Neither Crosetti nor the cases cited in support of the statement quoted above hold that the mere unproved allegations of a third party establish a right to a defense of those allegations in the absence of an agreement to defend all claims or to hold the indemnitee harmless.

Miller and Company of Birmingham v. Louisville & N.R. Co., 328 F2d 73 (5th Cir 1964), cert denied 377 U.S. 966, 84 S Ct 1648, 12 L Ed 2d 737, and Commercial Standard v. Cleveland, 86 Ariz 288, 345 P2d 210 (1959) both involved express "hold harmless" agreements. Commercial Standard recognized the duty of the indemnitor, under the terms of the agreement, to provide defense services or to pay the costs of a successful defense. The Miller and Company case recognizes the duty to reimburse for defense costs only in the event of a judgment against the indemnitee.

Southern Arizona York Refrigeration Co. v. Bush Mfg. Co., 331 F2d 1 (9th Cir 1964) was a common-law indemnity case in which a judgment had been recovered against the indemnitee, who then sued to require the indemnitor to reimburse it for the amount paid to satisfy the judgment and for costs and attorney fees.

The court held only that if the plaintiff established its right to indemnity it was entitled to recover its costs, including attorney fees, incurred in defending the third party action. In O'Connell v. Jackson, 273 Minn 91, 140 NW2d 65 (1966) it is not clear whether the court regarded the action as one for common-law indemnity or as an action for damages under Restatement, Torts, § 914, which authorizes recovery for costs incurred in litigation made necessary by the tortious act or breach of duty of another. In any event, the case holds no more than that a plaintiff who has established his right to reimbursement for a judgment may also recover his defense costs. Neither O'Connell v. Jackson nor Southern Arizona York Refrigeration Co. v. Bush Mfg. Co. involved the right to recover defense costs when liability had not been established.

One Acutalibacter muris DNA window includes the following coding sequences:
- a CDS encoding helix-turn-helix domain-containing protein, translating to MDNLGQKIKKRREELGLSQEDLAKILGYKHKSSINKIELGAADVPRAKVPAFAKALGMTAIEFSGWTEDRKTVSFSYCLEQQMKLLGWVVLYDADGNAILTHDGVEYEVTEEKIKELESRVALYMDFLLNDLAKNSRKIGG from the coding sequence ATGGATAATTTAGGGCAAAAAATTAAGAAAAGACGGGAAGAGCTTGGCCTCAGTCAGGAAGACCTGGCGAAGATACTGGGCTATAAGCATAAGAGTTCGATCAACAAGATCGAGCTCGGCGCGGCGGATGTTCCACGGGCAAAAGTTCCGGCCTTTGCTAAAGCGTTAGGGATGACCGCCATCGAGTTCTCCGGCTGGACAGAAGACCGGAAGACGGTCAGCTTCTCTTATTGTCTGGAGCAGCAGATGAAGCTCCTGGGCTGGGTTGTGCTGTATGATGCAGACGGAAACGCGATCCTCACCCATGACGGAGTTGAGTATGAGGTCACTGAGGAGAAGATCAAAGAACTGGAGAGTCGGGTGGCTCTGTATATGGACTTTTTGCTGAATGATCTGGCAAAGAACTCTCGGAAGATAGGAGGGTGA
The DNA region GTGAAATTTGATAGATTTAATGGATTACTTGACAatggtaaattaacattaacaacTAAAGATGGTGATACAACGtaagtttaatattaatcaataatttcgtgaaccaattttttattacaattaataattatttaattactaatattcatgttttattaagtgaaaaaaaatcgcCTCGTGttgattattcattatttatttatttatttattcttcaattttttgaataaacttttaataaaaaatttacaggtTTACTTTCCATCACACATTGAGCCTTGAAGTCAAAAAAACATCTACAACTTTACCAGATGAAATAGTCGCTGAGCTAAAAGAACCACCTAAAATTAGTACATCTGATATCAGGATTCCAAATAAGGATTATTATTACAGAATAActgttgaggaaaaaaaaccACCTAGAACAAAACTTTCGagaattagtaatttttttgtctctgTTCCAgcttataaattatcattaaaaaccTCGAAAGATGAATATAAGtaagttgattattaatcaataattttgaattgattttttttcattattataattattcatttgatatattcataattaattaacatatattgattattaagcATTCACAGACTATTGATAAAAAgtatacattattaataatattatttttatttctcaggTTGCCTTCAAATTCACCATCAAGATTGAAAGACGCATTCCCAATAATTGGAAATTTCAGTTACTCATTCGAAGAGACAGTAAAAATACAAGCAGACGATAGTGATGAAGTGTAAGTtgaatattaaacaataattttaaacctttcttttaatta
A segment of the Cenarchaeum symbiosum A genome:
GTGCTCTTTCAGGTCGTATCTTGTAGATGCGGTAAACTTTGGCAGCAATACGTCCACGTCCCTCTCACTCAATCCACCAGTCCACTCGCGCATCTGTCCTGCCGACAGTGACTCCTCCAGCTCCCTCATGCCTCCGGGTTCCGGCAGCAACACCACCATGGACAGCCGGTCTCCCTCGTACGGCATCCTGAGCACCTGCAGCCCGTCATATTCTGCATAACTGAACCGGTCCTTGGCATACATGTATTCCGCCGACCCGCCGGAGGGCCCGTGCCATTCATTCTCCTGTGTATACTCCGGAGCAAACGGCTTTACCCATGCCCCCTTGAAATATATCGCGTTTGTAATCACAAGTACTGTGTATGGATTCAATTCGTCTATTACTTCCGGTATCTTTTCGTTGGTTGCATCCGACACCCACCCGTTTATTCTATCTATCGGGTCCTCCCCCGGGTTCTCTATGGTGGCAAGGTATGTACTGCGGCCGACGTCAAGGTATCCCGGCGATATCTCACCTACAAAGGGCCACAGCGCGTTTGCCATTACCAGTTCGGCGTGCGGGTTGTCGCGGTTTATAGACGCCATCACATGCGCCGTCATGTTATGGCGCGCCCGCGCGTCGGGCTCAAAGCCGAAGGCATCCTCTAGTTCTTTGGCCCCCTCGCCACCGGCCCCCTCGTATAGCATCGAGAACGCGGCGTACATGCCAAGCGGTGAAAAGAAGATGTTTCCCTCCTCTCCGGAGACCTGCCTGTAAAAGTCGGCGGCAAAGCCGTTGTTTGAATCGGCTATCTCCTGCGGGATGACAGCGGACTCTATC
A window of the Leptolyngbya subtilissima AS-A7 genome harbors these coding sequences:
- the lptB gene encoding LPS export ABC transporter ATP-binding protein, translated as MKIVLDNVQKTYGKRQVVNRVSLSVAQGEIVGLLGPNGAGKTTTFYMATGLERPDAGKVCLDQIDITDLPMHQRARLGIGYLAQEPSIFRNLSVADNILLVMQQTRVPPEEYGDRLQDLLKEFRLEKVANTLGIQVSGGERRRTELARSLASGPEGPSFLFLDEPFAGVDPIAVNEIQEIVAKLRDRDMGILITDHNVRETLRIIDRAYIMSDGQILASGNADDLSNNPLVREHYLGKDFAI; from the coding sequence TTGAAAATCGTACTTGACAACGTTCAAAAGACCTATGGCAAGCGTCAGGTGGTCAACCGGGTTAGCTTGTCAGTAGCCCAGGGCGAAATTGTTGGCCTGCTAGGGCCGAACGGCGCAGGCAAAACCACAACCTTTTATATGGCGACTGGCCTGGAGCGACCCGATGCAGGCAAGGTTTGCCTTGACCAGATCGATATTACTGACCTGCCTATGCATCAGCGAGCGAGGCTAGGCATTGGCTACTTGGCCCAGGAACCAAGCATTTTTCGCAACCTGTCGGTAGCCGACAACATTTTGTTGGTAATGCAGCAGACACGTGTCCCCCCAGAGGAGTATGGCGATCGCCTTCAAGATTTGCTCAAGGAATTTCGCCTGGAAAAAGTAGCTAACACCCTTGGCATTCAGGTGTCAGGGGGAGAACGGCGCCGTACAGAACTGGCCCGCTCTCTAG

The dissent relies on Paliaga v. Luckenbach Steamship Company, 301 F2d 403 (2d Cir 1962), also cited in Crosetti, as holding that under parallel facts, including a settlement by the indemnitor, the indemnitee is entitled to recover its defense costs without a showing of liability to the injured third party. We do not read Paliaga, however, as dispensing with the need for a showing that the costs were incurred on account of some wrongful act on the part of the indemnitor. The case was decided on the basis of the stevedore's duty under maritime law to indemnify a shipowner for claims arising out of the stevedore's operations, a duty which the law implies as arising out of the contract for services even in the absence of an express indemnity agreement. The stevedore, who had been impleaded by the defendant shipowner, settled the action by an injured longshoreman while the jury was deliberating. The trial court denied the shipowner's motion to continue with the trial of the indemnity issues and

determine the shipowner's right to recover defense costs. On appeal the denial of this motion was held to be an abuse of discretion. The holding was not that the shipowner was entitled to recover defense costs, but that it was entitled to have that question determined in the same proceedings. The question whether the stevedore had breached his duty to the shipowner, and was therefore responsible for the shipowner's costs of litigation, was still to be determined in the trial court. The court on appeal said that the stevedore's obligation was to "indemnify the shipowner for any loss incurred by the shipowner caused by the stevedore's failure to use proper care." 301 F2d at 410.

The Crosetti case does not stand for the proposition that, absent an express agreement, plaintiff had a right to be indemnified for its defense costs upon the mere showing that the third party's complaint alleged facts under which Westway might have been entitled to indemnity, nor does Paliaga or any of the other cases cited in Crosetti. Plaintiff has cited no authority which does stand for that proposition, and we have found none.

The Uniform Commercial Code makes some provision for the rights of buyers against sellers under these circumstances, but does not establish any right to ...